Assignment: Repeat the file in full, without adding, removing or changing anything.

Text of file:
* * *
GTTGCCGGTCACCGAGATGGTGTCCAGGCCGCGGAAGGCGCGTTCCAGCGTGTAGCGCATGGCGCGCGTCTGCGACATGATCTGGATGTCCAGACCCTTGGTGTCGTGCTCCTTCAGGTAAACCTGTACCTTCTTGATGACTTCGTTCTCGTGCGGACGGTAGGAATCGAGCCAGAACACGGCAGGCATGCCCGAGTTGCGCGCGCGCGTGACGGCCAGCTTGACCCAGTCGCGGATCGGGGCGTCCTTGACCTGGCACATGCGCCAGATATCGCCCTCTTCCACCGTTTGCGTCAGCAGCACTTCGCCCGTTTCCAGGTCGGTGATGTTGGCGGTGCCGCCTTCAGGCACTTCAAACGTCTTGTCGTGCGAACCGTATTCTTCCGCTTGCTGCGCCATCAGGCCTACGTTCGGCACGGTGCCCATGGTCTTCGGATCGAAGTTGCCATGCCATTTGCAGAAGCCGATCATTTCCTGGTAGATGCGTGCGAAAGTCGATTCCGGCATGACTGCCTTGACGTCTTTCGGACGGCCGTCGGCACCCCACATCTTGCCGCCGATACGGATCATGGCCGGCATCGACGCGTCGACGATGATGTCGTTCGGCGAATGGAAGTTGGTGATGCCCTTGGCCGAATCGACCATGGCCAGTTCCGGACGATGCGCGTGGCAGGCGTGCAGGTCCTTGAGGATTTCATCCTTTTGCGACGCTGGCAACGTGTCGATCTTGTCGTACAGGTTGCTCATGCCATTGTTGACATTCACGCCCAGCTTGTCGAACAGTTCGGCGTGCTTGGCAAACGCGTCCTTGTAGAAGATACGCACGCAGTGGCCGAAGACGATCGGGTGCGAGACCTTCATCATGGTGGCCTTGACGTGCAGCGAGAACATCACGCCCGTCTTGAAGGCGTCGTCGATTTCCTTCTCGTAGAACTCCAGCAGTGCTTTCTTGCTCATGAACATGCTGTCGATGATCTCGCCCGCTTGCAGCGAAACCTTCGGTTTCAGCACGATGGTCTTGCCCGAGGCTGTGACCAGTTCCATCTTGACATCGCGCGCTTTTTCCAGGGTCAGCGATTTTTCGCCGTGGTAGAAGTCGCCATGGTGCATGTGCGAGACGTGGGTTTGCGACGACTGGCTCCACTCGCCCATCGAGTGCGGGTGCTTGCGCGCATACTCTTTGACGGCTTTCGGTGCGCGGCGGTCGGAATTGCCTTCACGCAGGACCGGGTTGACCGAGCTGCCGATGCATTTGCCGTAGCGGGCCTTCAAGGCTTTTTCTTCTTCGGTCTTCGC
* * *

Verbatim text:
GTTGCCGGTCACCGAGATGGTGTCCAGGCCGCGGAAGGCGCGTTCCAGCGTGTAGCGCATGGCGCGCGTCTGCGACATGATCTGGATGTCCAGACCCTTGGTGTCGTGCTCCTTCAGGTAAACCTGTACCTTCTTGATGACTTCGTTCTCGTGCGGACGGTAGGAATCGAGCCAGAACACGGCAGGCATGCCCGAGTTGCGCGCGCGCGTGACGGCCAGCTTGACCCAGTCGCGGATCGGGGCGTCCTTGACCTGGCACATGCGCCAGATATCGCCCTCTTCCACCGTTTGCGTCAGCAGCACTTCGCCCGTTTCCAGGTCGGTGATGTTGGCGGTGCCGCCTTCAGGCACTTCAAACGTCTTGTCGTGCGAACCGTATTCTTCCGCTTGCTGCGCCATCAGGCCTACGTTCGGCACGGTGCCCATGGTCTTCGGATCGAAGTTGCCATGCCATTTGCAGAAGCCGATCATTTCCTGGTAGATGCGTGCGAAAGTCGATTCCGGCATGACTGCCTTGACGTCTTTCGGACGGCCGTCGGCACCCCACATCTTGCCGCCGATACGGATCATGGCCGGCATCGACGCGTCGACGATGATGTCGTTCGGCGAATGGAAGTTGGTGATGCCCTTGGCCGAATCGACCATGGCCAGTTCCGGACGATGCGCGTGGCAGGCGTGCAGGTCCTTGAGGATTTCATCCTTTTGCGACGCTGGCAACGTGTCGATCTTGTCGTACAGGTTGCTCATGCCATTGTTGACATTCACGCCCAGCTTGTCGAACAGTTCGGCGTGCTTGGCAAACGCGTCCTTGTAGAAGATACGCACGCAGTGGCCGAAGACGATCGGGTGCGAGACCTTCATCATGGTGGCCTTGACGTGCAGCGAGAACATCACGCCCGTCTTGAAGGCGTCGTCGATTTCCTTCTCGTAGAACTCCAGCAGTGCTTTCTTGCTCATGAACATGCTGTCGATGATCTCGCCCGCTTGCAGCGAAACCTTCGGTTTCAGCACGATGGTCTTGCCCGAGGCTGTGACCAGTTCCATCTTGACATCGCGCGCTTTTTCCAGGGTCAGCGATTTTTCGCCGTGGTAGAAGTCGCCATGGTGCATGTGCGAGACGTGGGTTTGCGACGACTGGCTCCACTCGCCCATCGAGTGCGGGTGCTTGCGCGCATACTCTTTGACGGCTTTCGGTGCGCGGCGGTCGGAATTGCCTTCACGCAGGACCGGGTTGACCGAGCTGCCGATGCATTTGCCGTAGCGGGCCTTCAAGGCTTTTTCTTCTTCGGTCTTCGC